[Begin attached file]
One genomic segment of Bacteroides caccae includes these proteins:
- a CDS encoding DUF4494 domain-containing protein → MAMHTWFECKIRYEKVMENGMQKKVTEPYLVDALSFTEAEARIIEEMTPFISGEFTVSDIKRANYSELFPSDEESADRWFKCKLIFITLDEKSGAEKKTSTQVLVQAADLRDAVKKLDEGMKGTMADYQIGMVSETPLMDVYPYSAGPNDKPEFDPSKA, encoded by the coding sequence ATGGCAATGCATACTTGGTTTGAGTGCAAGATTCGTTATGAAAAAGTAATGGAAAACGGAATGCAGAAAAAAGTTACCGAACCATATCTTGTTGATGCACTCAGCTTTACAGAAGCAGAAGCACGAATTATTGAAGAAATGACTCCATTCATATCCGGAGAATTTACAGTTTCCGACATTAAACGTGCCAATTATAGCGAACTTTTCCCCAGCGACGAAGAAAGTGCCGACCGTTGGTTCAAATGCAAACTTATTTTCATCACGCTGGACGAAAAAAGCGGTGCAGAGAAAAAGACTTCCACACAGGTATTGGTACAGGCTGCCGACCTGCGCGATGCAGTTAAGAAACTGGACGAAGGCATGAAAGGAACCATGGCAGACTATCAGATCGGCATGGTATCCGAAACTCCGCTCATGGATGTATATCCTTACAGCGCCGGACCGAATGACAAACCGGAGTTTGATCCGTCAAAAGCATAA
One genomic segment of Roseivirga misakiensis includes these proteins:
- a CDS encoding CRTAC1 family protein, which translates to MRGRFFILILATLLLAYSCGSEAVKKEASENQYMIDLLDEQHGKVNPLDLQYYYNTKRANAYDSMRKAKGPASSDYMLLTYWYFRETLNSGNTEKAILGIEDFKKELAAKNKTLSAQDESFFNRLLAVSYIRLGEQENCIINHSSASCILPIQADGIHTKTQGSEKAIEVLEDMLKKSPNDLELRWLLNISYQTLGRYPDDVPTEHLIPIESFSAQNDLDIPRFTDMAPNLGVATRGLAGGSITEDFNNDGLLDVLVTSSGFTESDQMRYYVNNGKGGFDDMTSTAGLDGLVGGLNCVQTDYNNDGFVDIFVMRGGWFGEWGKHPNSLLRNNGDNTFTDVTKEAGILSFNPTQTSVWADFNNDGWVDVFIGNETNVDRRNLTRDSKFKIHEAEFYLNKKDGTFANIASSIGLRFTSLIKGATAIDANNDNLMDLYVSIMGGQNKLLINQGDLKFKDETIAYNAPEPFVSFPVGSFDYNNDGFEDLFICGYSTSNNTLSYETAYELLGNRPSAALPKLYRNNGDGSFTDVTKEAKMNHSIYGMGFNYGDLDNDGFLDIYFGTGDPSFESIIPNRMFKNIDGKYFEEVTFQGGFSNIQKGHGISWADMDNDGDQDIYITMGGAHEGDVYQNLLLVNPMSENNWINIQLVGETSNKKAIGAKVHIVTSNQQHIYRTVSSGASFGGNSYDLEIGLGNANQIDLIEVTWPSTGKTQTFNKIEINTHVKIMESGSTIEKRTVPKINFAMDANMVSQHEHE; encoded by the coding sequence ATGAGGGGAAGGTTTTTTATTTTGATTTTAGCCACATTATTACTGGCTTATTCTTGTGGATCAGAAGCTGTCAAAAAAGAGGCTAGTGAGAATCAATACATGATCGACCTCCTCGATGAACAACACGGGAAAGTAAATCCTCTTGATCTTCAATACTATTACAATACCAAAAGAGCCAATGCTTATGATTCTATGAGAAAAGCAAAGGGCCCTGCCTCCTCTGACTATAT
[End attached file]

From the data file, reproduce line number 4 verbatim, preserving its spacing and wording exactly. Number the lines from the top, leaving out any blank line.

- a CDS encoding CRTAC1 family protein, which translates to MRGRFFILILATLLLAYSCGSEAVKKEASENQYMIDLLDEQHGKVNPLDLQYYYNTKRANAYDSMRKAKGPASSDYMLLTYWYFRETLNSGNTEKAILGIEDFKKELAAKNKTLSAQDESFFNRLLAVSYIRLGEQENCIINHSSASCILPIQADGIHTKTQGSEKAIEVLEDMLKKSPNDLELRWLLNISYQTLGRYPDDVPTEHLIPIESFSAQNDLDIPRFTDMAPNLGVATRGLAGGSITEDFNNDGLLDVLVTSSGFTESDQMRYYVNNGKGGFDDMTSTAGLDGLVGGLNCVQTDYNNDGFVDIFVMRGGWFGEWGKHPNSLLRNNGDNTFTDVTKEAGILSFNPTQTSVWADFNNDGWVDVFIGNETNVDRRNLTRDSKFKIHEAEFYLNKKDGTFANIASSIGLRFTSLIKGATAIDANNDNLMDLYVSIMGGQNKLLINQGDLKFKDETIAYNAPEPFVSFPVGSFDYNNDGFEDLFICGYSTSNNTLSYETAYELLGNRPSAALPKLYRNNGDGSFTDVTKEAKMNHSIYGMGFNYGDLDNDGFLDIYFGTGDPSFESIIPNRMFKNIDGKYFEEVTFQGGFSNIQKGHGISWADMDNDGDQDIYITMGGAHEGDVYQNLLLVNPMSENNWINIQLVGETSNKKAIGAKVHIVTSNQQHIYRTVSSGASFGGNSYDLEIGLGNANQIDLIEVTWPSTGKTQTFNKIEINTHVKIMESGSTIEKRTVPKINFAMDANMVSQHEHE; encoded by the coding sequence ATGAGGGGAAGGTTTTTTATTTTGATTTTAGCCACATTATTACTGGCTTATTCTTGTGGATCAGAAGCTGTCAAAAAAGAGGCTAGTGAGAATCAATACATGATCGACCTCCTCGATGAACAACACGGGAAAGTAAATCCTCTTGATCTTCAATACTATTACAATACCAAAAGAGCCAATGCTTATGATTCTATGAGAAAAGCAAAGGGCCCTGCCTCCTCTGACTATAT